Devices and Desires

Gender, Technology, and American Nursing

By Margarete Sandelowski

Devices and Desires

320 pp., 6.125 x 9.25, 19 illus., , notes, bibl., index

  • Paperback ISBN: 978-0-8078-4893-7
    Published: November 2000

Studies in Social Medicine

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Nursing and technology have been inexorably linked since the beginnings of trained nursing in the United States in the late nineteenth century. Whether or not they thought of the devices they used as technology, nurses have necessarily used a variety of tools, instruments, and machines--from thermometers to cardiac monitors--to appraise, treat, and comfort patients. Tracing the relationship between nursing and technology from the 1870s to the present, Margarete Sandelowski argues that technology has helped shape and intensify persistent dilemmas in nursing and that it has both advanced and impeded the development of the profession.

Sandelowski examines key moments in the history of nursing that dramatize the ironies of the nursing-technology relationship. She demonstrates that nurses both embraced and rejected technology in their pursuit of cultural visibility and professional autonomy--with varying amounts of success.

As one of the domains of female work historically most subject to sex segregation, Sandelowski notes, nursing provides an ideal site in which to examine the interplay of technology and gender.

About the Author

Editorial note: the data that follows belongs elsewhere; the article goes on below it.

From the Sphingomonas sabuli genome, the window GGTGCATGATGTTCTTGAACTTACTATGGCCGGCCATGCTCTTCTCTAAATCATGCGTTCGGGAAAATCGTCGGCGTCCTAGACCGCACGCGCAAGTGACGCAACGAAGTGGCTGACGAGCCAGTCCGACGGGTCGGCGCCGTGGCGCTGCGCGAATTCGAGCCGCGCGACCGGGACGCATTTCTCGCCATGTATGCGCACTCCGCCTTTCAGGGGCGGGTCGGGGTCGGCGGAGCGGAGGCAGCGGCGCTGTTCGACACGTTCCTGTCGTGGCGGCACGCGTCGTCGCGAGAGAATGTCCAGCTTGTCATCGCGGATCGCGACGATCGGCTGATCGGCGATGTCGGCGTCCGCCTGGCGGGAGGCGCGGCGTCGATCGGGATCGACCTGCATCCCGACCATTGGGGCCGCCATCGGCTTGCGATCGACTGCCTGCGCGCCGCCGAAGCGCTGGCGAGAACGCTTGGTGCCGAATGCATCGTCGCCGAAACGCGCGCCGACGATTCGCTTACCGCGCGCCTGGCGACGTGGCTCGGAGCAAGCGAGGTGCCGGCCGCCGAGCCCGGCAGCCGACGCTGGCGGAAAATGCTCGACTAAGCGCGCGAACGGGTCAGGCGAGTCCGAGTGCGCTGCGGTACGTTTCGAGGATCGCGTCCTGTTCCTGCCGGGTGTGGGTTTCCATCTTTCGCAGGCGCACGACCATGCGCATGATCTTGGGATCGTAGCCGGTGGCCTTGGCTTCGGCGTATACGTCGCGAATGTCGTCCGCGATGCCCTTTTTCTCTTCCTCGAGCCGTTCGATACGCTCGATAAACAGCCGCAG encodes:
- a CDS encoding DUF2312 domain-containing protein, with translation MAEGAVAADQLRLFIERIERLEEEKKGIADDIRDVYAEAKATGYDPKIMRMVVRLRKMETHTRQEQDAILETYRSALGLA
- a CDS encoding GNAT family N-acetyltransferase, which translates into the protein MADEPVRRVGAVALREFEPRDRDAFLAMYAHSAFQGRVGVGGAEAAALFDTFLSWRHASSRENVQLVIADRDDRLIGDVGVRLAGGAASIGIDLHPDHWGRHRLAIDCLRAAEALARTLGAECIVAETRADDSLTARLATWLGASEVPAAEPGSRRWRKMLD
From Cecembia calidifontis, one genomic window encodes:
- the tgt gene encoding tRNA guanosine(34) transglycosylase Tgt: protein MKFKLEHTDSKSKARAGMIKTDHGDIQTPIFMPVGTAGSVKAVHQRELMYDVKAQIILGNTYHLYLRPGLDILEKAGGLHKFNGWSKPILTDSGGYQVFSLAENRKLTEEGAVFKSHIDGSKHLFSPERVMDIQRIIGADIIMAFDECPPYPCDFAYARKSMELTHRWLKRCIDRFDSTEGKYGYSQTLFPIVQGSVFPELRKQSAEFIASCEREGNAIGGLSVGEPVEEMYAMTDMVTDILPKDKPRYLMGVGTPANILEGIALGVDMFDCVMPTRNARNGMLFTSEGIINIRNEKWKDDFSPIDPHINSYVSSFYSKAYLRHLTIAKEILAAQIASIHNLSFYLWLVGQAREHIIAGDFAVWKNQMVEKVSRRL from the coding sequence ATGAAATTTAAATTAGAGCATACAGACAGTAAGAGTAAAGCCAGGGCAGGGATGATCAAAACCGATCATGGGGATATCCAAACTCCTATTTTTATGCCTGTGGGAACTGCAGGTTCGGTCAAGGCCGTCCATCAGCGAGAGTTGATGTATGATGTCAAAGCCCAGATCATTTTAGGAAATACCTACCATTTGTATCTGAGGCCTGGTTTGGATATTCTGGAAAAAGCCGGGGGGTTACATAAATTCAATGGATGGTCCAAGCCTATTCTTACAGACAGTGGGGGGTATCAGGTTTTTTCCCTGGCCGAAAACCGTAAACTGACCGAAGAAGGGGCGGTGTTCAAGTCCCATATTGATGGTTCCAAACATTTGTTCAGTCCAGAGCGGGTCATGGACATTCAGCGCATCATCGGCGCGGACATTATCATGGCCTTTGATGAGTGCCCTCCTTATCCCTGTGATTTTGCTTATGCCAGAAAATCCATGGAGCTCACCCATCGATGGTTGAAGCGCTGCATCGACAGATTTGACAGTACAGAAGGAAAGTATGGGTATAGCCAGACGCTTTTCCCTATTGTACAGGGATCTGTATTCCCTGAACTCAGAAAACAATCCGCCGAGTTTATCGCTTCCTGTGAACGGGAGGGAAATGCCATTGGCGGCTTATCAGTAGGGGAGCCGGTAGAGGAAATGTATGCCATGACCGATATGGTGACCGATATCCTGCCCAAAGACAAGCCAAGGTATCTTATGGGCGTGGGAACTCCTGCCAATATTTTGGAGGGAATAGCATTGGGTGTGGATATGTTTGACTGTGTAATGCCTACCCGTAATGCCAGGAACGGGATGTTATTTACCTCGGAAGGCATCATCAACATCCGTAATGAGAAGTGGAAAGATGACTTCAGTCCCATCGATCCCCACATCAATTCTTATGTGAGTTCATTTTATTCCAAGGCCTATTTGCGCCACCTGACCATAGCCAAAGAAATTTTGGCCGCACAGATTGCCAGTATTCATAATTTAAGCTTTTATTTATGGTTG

Margarete Sandelowski is Cary C. Boshamer Distinguished Professor of Nursing at the University of North Carolina at Chapel Hill and a Fellow of the American Academy of Nursing. Her books include Pain, Pleasure, and American Childbirth: From the Twilight Sleep to the Read Method, 1914-1960 and With Child in Mind: Studies of the Personal Encounter with Infertility.
For more information about Margarete Sandelowski, visit the Author Page.

Reviews

"A perceptive analysis of the nurse/technology relationship, exposing the gendered assumptions underlying nurses' work with machines and equipment. . . . This book should be read by historians of technology and medical and nursing historians. [It] offers a distinctive context of contemporary health care and covers women--nurses--who receive little attention, despite their status as one of the largest groups of women workers."--American Historical Review

"This book brings together Margarete Sandelowski's work on technology/nursing relations in a sustained historical and cultural analysis in order to explore nursing, gender and technology studies."--Nursing Inquiry

"A first-rate book that anyone interested in health care should be familiar with. . . . Devices & Desires can help set standards for health professionals who wish to use their own experience to illuminate historical issues. . . . Sandelowski is a fluent writer and an erudite and sensitive scholar. . . . Know this book; use it to broaden your own and your students' perspectives in all these areas."--Bulletin of the History of Medicine

"Through her nuanced account of the complex and unintended consequences of technological change, Sandelowski expands and deepens our understanding of both nursing and technology."--Technology and Culture

"In Devices and Desires, Margarete Sandelowski uses a different lens--the world of medical technology--to explore the issue of gender and nursing. This brilliant book shows just how much the 'charitable, devotional and altruistic' image of the nurse conceals."--Nation

"[A] unique exploration of the impact of technology on nursing care."--Choice